I'd be interested in hearing the full version of Spotify streaming at 320kbps.

If it's a true 320 by the time it gets to you (I suppose your internet speed would play the largest role), there will be no discernable difference between it and CD.

I listen to Spotify (£9.99 PCM) over my hifi. A Sonos media renderer outputs to a Moon DAC, then to my Class A amp and finally over speakers. Spotify can sound very good on the best recordings which have been mastered well. Quick A/B comparison does show that CD sound has greater depth and more "air" around instruments. There's better separation between instruments. How clearly this difference is heard does depend on the original recording. I've been using Spotify about 5 months. I'm not buying less music on physical formats.

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Hmmmm...

Then it obviously still can't match an actual download then.

What is your download speed?

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Here is a relevant quote from the Byrne book, fwiw:

“What is called the music business today, however, is nothing like what I researched before signing that first contract. In fact, the music business is hardly even in the business of producing music anymore. At some point, it became primarily the business of selling objects—LPs, cassettes, CDs in plastic cases—and that business will soon be over.”
The chapter then goes on to discuss the nature of music and music retailing in a social and historical context. Recommended.

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Hmmmm...

Then it obviously still can't match an actual download then.

What is your download speed?

30Mb/s

I don't think that's the limiting factor.

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just as an aside, with Field Recordings (and also my blues set), there was an overwhelming preference for actual CDs over downloads. I think, however, part of reason was that I priced both of them so as to make it cheaper to buy them than to download.

now I do have a limited (though faithful) customer base. But this kind of approach (plus taking care of business) has allowed me to create a situation in which I can almost always beak even very quickly, and then make a little money.

for little guys like me that's very encouraging.

Edited by AllenLowe

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Hmmmm...

Then it obviously still can't match an actual download then.

What is your download speed?

30Mb/s

I don't think that's the limiting factor.

No, most definitely not. Something is going on though. I'll have to do a A->B with iTunes Radio and CD to see of there is a difference.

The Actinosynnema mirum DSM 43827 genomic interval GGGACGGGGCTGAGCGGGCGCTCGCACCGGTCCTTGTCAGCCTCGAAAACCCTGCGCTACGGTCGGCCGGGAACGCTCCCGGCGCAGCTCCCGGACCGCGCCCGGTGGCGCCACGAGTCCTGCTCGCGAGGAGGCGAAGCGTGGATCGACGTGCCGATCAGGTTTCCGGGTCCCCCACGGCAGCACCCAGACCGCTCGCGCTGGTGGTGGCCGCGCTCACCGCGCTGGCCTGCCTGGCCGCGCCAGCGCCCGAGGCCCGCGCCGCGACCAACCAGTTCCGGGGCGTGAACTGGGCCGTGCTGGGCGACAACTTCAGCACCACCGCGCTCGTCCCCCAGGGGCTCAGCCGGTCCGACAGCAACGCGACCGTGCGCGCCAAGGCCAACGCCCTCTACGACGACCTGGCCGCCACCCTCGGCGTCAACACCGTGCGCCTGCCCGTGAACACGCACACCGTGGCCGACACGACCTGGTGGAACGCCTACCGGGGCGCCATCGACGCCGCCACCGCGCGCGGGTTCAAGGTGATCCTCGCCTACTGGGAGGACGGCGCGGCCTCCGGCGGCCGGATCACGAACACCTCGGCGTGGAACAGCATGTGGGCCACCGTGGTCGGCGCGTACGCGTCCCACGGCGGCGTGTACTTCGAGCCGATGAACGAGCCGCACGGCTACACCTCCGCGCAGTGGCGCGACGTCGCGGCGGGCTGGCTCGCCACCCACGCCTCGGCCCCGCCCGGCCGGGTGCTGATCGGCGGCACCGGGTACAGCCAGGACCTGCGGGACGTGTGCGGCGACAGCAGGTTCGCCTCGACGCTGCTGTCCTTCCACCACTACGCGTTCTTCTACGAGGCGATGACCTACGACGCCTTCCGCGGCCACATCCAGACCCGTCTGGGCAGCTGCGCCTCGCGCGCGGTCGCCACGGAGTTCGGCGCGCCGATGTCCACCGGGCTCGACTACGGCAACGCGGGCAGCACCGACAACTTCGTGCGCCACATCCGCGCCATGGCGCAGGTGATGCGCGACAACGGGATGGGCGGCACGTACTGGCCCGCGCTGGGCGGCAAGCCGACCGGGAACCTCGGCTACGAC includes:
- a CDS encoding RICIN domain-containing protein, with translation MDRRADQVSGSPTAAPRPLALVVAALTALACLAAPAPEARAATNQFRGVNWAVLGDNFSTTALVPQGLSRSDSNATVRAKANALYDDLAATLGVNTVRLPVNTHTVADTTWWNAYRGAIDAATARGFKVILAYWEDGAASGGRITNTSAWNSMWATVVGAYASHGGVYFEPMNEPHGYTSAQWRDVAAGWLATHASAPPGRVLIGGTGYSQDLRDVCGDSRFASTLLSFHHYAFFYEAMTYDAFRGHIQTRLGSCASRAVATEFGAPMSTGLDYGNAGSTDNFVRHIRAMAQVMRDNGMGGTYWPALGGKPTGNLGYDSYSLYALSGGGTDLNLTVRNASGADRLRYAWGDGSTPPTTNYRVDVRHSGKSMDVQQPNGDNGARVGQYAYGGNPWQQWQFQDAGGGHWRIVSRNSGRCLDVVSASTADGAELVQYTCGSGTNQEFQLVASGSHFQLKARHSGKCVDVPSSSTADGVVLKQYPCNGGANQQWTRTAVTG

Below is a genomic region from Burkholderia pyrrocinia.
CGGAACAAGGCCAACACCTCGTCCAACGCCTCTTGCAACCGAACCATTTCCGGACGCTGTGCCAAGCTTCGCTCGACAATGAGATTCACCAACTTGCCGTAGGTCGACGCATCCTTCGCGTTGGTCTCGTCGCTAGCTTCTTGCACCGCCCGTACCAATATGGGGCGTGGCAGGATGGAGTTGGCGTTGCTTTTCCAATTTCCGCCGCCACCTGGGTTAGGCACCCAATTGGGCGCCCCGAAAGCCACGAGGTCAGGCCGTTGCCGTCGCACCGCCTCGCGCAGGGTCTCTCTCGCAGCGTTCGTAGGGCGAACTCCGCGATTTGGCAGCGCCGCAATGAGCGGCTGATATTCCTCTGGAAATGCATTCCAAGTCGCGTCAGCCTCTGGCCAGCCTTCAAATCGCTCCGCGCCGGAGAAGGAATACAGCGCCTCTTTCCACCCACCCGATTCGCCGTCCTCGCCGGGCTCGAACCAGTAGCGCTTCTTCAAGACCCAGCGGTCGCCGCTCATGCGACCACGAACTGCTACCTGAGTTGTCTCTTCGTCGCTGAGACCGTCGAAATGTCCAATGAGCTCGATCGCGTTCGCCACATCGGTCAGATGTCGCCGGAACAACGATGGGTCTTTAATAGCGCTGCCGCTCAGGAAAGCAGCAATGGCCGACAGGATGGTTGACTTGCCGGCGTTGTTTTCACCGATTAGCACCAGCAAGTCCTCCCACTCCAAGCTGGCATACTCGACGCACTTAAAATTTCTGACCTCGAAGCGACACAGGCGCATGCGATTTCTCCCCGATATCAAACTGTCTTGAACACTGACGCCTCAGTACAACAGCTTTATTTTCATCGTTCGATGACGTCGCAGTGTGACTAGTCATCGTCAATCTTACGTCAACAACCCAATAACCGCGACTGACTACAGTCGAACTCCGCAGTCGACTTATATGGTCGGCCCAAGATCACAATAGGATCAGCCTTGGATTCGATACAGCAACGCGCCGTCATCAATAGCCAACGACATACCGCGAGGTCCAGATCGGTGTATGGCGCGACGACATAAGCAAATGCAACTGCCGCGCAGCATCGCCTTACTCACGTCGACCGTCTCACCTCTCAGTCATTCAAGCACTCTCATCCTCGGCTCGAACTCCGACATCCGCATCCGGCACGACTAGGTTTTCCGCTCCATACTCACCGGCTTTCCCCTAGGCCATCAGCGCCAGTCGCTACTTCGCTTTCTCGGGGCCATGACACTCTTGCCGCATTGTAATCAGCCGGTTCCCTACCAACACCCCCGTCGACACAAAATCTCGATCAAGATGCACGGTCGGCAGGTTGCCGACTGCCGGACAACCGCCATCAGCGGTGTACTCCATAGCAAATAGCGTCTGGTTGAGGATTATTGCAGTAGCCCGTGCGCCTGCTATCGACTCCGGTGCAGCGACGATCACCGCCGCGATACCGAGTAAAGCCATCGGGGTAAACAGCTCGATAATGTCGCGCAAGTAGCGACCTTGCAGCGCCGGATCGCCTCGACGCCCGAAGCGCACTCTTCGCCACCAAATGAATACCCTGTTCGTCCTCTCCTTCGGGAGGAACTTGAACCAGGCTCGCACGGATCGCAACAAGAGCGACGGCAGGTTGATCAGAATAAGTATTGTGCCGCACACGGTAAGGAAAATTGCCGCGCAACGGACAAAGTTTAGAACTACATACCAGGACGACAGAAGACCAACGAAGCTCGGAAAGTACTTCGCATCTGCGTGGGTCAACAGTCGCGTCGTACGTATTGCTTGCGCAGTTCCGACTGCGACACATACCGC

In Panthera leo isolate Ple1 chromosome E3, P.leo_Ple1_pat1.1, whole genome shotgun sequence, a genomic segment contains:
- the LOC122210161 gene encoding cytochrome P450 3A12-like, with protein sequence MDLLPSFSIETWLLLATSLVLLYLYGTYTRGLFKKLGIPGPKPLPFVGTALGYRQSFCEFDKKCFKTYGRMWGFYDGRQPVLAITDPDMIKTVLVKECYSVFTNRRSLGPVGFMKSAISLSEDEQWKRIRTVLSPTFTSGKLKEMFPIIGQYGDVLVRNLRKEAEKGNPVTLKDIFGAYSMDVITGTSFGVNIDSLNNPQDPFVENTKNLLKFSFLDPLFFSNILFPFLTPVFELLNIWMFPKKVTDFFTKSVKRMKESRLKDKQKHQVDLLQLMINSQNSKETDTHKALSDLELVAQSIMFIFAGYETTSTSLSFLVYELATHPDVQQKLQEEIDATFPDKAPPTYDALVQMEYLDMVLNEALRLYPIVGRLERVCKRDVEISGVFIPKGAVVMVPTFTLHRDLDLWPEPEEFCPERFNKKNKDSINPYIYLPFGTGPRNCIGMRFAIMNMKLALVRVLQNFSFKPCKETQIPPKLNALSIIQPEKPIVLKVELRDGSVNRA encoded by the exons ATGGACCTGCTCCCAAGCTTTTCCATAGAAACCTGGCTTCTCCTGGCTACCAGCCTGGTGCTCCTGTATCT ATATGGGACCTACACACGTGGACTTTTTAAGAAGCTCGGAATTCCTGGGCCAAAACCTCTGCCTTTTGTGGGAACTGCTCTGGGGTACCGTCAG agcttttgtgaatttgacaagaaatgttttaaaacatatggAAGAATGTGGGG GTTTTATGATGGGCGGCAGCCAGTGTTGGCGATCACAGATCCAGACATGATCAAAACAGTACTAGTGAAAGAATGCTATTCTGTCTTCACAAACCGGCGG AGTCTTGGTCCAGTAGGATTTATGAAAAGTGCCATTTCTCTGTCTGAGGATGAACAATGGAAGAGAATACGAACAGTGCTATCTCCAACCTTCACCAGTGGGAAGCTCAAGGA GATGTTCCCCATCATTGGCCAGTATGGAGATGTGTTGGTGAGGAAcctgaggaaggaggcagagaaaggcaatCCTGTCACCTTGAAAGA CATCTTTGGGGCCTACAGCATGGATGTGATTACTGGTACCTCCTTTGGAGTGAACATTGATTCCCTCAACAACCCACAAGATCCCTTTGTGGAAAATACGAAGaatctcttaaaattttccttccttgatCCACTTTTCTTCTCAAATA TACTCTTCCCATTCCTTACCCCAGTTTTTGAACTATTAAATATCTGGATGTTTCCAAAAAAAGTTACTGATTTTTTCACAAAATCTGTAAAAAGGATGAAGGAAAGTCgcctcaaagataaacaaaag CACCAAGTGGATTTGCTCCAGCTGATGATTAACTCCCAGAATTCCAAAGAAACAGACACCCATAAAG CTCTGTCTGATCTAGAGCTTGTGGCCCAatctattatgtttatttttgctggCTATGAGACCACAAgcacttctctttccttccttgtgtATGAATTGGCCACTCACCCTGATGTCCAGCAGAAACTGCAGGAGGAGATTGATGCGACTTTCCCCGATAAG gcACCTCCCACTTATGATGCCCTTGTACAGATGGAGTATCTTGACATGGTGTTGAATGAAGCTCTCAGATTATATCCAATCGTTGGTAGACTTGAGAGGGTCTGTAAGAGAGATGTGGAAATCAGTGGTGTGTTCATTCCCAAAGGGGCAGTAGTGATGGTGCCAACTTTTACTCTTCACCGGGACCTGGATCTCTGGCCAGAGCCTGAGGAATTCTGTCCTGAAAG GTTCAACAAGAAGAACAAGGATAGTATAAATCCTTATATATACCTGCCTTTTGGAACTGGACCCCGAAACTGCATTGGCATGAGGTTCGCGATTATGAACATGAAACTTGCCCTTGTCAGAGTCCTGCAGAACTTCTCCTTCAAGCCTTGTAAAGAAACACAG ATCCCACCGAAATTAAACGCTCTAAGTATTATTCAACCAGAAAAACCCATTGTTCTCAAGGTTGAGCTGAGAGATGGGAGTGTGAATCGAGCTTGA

I rarely use streaming, but those bitrate numbers are at least intriguing. Though, based on what you've said it doesn't appear that you're getting a true 320 at the end user.

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Here is a relevant quote from the Byrne book, fwiw:

“What is called the music business today, however, is nothing like what I researched before signing that first contract. In fact, the music business is hardly even in the business of producing music anymore. At some point, it became primarily the business of selling objects—LPs, cassettes, CDs in plastic cases—and that business will soon be over.”
The chapter then goes on to discuss the nature of music and music retailing in a social and historical context. Recommended.

He makes a strong case that music will revert back to its origins of being a social construct without a physical presence. It is a good book and Byrne comes across as honest and without pretensions. He was pretty positive about downloads and streaming, but he has since changed his position on the likes of Spotify.

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There is an unfortunate tendency among some older listeners who grew up under earlier technologies to assume that as younger listeners have easy access to music, they can't be listening 'properly'.

Old-Fartism. It's a horrible disease, seems to mostly target middle-aged white men. Thankfully there is a natural cure and there is no escaping that cure. :lol:

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Spotify is OK for 'casual' listening off of a portable device/I-Pad but for the sonics I'll stick with the physical medium, be it CD or vinyl, anytime.

I'd be interested in hearing the full version of Spotify streaming at 320kbps.

If it's a true 320 by the time it gets to you (I suppose your internet speed would play the largest role), there will be no discernable difference between it and CD.

I listen to Spotify (£9.99 PCM) over my hifi. A Sonos media renderer outputs to a Moon DAC, then to my Class A amp and finally over speakers. Spotify can sound very good on the best recordings which have been mastered well. Quick A/B comparison does show that CD sound has greater depth and more "air" around instruments. There's better separation between instruments. How clearly this difference is heard does depend on the original recording. I've been using Spotify about 5 months. I'm not buying less music on physical formats.